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January 13, 2016 | Priorities

A best-selling Canadian author of 14 books on economic trends, real estate, the financial crisis, personal finance strategies, taxation and politics. Nationally-known speaker and lecturer on macroeconomics, the housing market and investment techniques. He is a licensed Investment Advisor with a fee-based, no-commission Toronto-based practice serving clients across Canada.

 

Poor Bill.

The baby finance minister looked out across the table at a smallish group of non-invasive, tightly-controlled invitees at an event in Toronto Wednesday billed as a ‘pre-budget consultation.’ The goal, he says, is to “seek ideas and comments on how best to support the middle class, grow the economy, and create long-term prosperity.”

There are three more days the guy has to endure the peeps, with the staged encounters ending in Surrey this Saturday. Of course, the federal budget is already largely written. Nothing anyone says in any meeting will find its way into legislation. This is about optics. But at the same time, the feds are in panic mode.

On the day T2 was elected, the dollar was worth 76.8 cents. Less than 90 days later it’s at 69.7 US pennies, or a stunning decline of more than 9%. A big contributor has been oil, which was trading at $46.90 on election day and has since wilted 34%, or $19 a can. This has materially impacted the national economy, with the stock market tumbling more than 11% since the hopey-changey, dump-Harper thing happened on October 19th.

Meantime the Parliamentary Budget Officer has found that our federal deficit will likely be 60% higher than forecast by the incoming government. Minister Morneau has already admitted the modest middle-class tax cut cannot be financed, after all, by soaking the mere 264,000 wealthy people in Canada, so this will cost $1.4 billion. As of last week, of course, all citizens are able to shelter less of their savings in tax-free accounts, as the contribution limit was cut by almost half.

The trade deficit it up. So’s inflation, because the dollar has croaked. Investors have been kicked around as commodities, markets and the currency fall. Western Canadian bitumen is now trading at the lowest level in history – under $10 US a barrel. And now savers are about to be dealt another wicked blow.

Back on the night the new prime minister was promising ‘sunny days ahead’ virtually no economist in Canada was forecasting an interest rate drop. In fact, we were just weeks away from the US Fed pulling the trigger and ending a decade-long era of emergency interest. But by Tuesday of this week, with the dollar on the ropes – dipping below 70 cents – things had changed. Now a third of top analysts, including one from the TD Bank, are warning the Bank of Canada will slice its rate come Wednesday.

In anticipation, the dollar cratered to 69 cents, Government of Canada bond yields plopped, preferreds took another kick in the gut, and pessimism about this funny little nation of condo-dwelling beavers grew apace. David Doyle of Macquarie Capital Markets, scored some headlines with his forecast the loonie will be at 59 cents by the end of the year. Yeah, the lowest ever – guaranteed (if it happens) to make $7 cauliflower look like an awesome bargain. Worse, Doyle says the dollarette could stay at that level for a couple of years, and he thinks interest rates will hit zero.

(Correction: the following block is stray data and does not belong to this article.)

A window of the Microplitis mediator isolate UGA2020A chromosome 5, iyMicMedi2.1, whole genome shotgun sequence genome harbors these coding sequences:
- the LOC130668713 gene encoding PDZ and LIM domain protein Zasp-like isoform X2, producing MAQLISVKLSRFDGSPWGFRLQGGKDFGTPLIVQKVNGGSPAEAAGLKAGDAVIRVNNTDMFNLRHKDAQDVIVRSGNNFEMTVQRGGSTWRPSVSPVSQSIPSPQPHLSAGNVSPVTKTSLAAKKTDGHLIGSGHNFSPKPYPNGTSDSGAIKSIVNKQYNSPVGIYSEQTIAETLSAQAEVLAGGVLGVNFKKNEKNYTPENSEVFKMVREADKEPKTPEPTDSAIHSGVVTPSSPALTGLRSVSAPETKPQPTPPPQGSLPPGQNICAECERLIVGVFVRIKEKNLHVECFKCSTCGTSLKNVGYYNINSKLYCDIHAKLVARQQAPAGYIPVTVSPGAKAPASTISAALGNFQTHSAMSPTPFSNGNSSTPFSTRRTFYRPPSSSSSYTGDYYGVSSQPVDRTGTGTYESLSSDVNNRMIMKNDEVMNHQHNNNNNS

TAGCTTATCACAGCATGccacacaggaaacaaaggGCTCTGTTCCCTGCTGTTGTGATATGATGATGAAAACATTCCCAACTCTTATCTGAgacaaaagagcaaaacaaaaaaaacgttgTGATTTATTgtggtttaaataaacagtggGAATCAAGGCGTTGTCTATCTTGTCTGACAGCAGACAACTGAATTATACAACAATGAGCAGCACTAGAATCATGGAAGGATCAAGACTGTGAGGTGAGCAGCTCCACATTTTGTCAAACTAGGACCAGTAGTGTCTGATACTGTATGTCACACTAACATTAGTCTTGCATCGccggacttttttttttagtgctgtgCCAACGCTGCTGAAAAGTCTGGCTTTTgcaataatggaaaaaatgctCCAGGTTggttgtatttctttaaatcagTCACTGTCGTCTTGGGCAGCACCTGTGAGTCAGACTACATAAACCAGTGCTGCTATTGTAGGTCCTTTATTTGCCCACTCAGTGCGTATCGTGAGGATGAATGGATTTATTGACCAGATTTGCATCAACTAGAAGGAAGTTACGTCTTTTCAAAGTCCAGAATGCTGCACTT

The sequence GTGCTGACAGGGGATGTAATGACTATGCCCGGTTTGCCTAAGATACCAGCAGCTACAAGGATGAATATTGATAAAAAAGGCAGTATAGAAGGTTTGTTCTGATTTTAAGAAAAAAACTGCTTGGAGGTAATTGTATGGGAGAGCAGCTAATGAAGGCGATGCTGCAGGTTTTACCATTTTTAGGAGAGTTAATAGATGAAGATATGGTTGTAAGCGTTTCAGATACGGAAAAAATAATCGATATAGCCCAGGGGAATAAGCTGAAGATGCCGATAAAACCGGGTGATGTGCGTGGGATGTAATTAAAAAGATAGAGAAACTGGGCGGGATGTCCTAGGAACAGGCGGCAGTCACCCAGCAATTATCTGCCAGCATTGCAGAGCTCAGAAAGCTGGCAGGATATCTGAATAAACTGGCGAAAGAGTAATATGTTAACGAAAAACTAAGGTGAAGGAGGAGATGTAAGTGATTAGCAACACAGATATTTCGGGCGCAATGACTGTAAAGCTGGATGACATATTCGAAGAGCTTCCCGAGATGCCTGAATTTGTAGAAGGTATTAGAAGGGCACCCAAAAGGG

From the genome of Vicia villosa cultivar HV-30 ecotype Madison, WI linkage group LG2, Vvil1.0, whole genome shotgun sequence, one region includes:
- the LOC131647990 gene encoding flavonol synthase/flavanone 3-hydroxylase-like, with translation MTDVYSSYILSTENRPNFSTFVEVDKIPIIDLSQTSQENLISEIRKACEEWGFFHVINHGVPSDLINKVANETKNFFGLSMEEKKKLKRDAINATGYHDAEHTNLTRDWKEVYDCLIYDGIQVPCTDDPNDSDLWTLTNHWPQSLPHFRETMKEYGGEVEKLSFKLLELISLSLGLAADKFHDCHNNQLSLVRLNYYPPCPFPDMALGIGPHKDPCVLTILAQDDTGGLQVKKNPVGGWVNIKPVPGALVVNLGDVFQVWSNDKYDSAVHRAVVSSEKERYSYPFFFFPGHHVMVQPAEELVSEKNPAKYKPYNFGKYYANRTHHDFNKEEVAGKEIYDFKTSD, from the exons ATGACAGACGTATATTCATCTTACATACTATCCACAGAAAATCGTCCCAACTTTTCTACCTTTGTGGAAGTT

So what happens Wednesday?

Capital Ecomomics also believes a cut is coming, of a quarter point, which will effectively drop the bank rate by half. If you think today’s dollar decline was mesmerizing, just wait a few days. Blame a contraction in the economy, David Madani says, plus the oil crisis and a deteriorating outlook for Selfie Nation.

“It’s hard to believe how quickly the outlook has darkened since the Bank of Canada Governor Stephen Poloz last spoke officially on the economy and monetary policy in early December,” says Madani. “Overall, the recent plunge in commodity prices has thrown a proverbial spanner in the works, with grim implications for investment and employment prospects this year. We doubt that the Bank will risk waiting for the Federal government to deliver its promised stimulus plan. Accordingly, we think that there is a good chance that the Bank will cut its key policy rate next week. And if oil prices fail to recover later this year, then we wouldn’t rule out another rate cut before year end.”

BILL modified

A third rate cut in twelve months is an admission of economic failure, especially when our partner and neighbour is now moving in the opposite direction. Of course, the collapse in oil, the crushing of the dollar, mounting inflation, investment losses, layoffs, job stress and disappointment weren’t caused by a government elected three months ago. But neither are they being addressed. The prime minister may not have moved to restore confidence in Canada, or even to speak on the issue, but he’s started the process towards legalizing weed. He knows who elected him.

Poor Bill.

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January 13th, 2016

Posted In: The Greater Fool

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